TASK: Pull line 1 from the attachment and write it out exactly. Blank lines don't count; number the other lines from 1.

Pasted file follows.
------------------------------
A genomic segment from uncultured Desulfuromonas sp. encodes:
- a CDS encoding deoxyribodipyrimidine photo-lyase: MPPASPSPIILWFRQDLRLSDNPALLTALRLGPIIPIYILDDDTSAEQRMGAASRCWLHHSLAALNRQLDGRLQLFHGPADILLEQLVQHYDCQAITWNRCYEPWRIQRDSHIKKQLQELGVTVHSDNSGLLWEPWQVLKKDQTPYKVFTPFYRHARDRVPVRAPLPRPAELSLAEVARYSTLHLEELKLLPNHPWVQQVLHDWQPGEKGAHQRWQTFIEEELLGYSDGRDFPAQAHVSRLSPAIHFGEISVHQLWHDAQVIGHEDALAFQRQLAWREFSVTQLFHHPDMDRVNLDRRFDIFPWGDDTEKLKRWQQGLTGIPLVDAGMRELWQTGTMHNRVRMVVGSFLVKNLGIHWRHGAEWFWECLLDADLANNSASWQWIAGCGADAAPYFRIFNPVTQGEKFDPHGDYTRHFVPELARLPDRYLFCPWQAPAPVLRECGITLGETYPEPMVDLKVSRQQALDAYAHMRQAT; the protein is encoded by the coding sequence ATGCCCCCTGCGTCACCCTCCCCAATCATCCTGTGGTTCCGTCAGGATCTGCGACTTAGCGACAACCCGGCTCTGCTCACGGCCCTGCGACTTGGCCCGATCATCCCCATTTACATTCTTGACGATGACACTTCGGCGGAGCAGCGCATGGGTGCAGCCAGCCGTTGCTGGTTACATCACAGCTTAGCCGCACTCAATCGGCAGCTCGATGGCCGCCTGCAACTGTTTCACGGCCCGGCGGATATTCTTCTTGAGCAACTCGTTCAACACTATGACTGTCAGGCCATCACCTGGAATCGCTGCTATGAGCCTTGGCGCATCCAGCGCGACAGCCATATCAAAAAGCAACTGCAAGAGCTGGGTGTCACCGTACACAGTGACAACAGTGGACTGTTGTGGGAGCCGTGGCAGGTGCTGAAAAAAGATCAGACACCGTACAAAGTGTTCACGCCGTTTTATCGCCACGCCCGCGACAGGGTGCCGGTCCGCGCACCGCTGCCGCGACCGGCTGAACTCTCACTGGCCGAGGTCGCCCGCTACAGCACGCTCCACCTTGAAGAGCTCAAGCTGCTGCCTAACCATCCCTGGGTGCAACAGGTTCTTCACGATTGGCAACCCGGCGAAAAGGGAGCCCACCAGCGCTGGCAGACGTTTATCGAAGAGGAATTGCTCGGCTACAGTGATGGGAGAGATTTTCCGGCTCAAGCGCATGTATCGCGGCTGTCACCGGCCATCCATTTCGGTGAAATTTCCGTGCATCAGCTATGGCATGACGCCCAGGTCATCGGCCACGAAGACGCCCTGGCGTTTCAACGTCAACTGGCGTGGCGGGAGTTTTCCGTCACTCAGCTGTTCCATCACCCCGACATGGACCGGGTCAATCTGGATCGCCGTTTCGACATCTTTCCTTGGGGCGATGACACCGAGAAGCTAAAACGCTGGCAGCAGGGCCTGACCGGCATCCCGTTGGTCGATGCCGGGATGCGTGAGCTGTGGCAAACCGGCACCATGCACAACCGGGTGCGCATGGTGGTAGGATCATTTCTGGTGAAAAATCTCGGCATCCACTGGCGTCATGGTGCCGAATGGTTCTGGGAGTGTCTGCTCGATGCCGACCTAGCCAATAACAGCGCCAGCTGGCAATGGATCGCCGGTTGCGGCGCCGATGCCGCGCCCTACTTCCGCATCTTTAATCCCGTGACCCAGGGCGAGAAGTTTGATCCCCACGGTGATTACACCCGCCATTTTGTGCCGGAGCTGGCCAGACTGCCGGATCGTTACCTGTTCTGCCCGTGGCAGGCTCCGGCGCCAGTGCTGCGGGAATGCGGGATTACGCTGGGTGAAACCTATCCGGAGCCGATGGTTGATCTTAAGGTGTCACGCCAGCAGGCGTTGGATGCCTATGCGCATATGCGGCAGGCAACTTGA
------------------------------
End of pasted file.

A genomic segment from uncultured Desulfuromonas sp. encodes: